I’ve only had mine since the beginning of May but I’ve quickly put it through the trials. My first question was: does it really offer 10x more cutting power? If so, what does that mean, practically speaking?
Well, I can cut wood now, just like that. I was sure it would dull the blade, so I tried over and over, making test cut after test cut, and had the same exact results.
I’ve been so impressed with it that I’ve put together a list that I’ll copy here of the materials and projects that I want to work on in the future. These are all projects that I wouldn’t even attempt previously:
- leather wallets
- fridge magnets
- toy airplanes
- a wooden calendar
- a balsa wood boat
- raised chipboard letters for my scrapbooks
I’m seriously so excited!
Cricut lists these materials as what the Knife Blade was designed for:
- mat board
- craft foam
- balsa wood
The downside is that using the Knife Blade with the Cricut Maker is a bit slower. You sometimes need to make an additional cutting pass to ensure a clean, complete cut.
The Knife Blade also only works with the desktop version of the Cricut’s software, this means no iPhone or iPad.
Quality improvements: the Fine Point Blade
Just like the machines that came before it, the Cricut Maker includes a Fine Point Blade made from German carbide steel. It’s what you’ll use most frequently for cutting and it provides a lot of the versatility of the Cricut Maker.
If you’re cutting paper, vinyl, poster board, or even faux-leather, it’s likely you’ll just stick with the Fine Point Blade.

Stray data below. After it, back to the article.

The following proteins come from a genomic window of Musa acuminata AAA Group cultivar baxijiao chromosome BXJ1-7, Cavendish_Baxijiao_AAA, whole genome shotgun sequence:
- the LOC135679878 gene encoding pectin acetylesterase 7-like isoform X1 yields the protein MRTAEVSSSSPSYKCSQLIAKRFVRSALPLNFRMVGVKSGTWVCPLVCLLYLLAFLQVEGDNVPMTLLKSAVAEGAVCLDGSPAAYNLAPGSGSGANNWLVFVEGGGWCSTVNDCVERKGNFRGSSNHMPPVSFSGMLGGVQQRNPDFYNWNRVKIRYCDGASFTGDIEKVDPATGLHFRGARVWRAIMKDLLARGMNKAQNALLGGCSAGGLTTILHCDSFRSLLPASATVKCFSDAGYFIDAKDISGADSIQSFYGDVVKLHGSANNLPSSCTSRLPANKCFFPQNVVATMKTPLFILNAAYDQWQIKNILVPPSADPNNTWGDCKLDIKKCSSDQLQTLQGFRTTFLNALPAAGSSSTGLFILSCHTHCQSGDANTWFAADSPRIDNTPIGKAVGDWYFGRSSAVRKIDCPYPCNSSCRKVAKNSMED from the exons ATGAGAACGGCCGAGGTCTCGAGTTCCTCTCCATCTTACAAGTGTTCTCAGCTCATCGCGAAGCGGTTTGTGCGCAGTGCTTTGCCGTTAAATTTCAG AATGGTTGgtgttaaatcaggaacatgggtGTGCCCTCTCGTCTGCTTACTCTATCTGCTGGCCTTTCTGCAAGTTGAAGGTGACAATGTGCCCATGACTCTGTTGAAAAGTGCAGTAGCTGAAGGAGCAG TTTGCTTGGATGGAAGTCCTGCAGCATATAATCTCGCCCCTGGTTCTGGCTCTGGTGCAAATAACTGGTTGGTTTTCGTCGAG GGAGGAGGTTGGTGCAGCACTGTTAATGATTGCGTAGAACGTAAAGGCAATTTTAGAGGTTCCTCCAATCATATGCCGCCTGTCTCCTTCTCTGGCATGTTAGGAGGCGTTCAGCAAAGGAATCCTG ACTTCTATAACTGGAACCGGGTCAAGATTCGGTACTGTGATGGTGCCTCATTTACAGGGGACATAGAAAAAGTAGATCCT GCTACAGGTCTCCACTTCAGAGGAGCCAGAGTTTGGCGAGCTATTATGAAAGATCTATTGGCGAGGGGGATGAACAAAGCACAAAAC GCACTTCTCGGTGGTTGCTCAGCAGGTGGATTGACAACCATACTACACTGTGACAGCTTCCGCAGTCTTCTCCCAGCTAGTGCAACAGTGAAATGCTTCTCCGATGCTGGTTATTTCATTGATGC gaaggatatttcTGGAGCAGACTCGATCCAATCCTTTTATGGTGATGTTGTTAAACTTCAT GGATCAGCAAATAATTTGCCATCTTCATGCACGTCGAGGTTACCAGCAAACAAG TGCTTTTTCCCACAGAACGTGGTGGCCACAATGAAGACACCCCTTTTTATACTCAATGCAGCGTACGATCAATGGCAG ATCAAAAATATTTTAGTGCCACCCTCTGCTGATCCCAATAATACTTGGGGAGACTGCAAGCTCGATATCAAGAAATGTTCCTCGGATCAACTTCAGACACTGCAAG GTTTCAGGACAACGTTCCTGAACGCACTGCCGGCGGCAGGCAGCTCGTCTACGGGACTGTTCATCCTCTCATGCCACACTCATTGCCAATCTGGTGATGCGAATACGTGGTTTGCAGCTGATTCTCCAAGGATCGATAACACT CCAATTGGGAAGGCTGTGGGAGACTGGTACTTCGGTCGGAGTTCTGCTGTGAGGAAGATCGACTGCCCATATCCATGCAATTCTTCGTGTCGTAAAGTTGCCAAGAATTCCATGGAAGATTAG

It’s not so much that Cricut redesigned this blade, but the Cricut Maker is designed to use the Fine Point Blade with a lot more pressure and accuracy due to its revamped tool system. So this familiar blade has a lot of unfamiliar functionality.
There’s also a Bonded Fabric Blade. What is this exactly?
The Bonded Fabric Blade is just the Fine Point Blade in a different color. It helps you keep it separate, just like you might keep hair-cutting scissors separate from your craft scissors, or your craft scissors separate from those you’d use for opening a box or cutting scrap cardboard.
If you don’t think you’ll cut fabric enough to justify having another Fine Point Blade in a different color, I think you can skip this.
This is a great time to go over all of the materials the Cricut Maker can cut.
Materials that can be cut
The Cricut Maker can cut through hundreds of different materials, but I just want to highlight a few that have been essential for me:
- fabric (felt, tweed, denim, cotton)
- vinyl (dry erase, heat transfer/HTV, metallic, stencil, window cling)
- paper (construction, washi, printer, crepe, etc, etc, etc!)
- plastics like acetate
- balsa wood
- card stock
If you feel like I’m missing your favorite material from the above list, I didn’t want to take up pages and pages of space! I really could go on forever about all of the materials this machine happily cuts through.
I’ve written a lot about Cricut’s software in the past, so let’s talk about that now.
Its software is unfortunately where the Cricut Maker is the weakest. It uses the web-based software Design Space which requires either an active internet connection or an Android/iPad/iPhone to make cuts and designs.
I was hoping for this Cricut Maker Review that I’d also be able to talk a bit about the changes Cricut made with Design Space, but there haven’t been many.
There is a light at the end of the tunnel, however. Cricut keeps updating its software to incorporate the best features of Silhouette Studio.
Cricut has been updating the software to make it faster and more reliable. With the release of Design Space 3 last year they have vastly improved on the interface.
The Cricut Maker’s Design Space software is better than Silhouette’s software in one very specific way: it’s free to import SVGs and cut files. If you haven’t used them before, you should!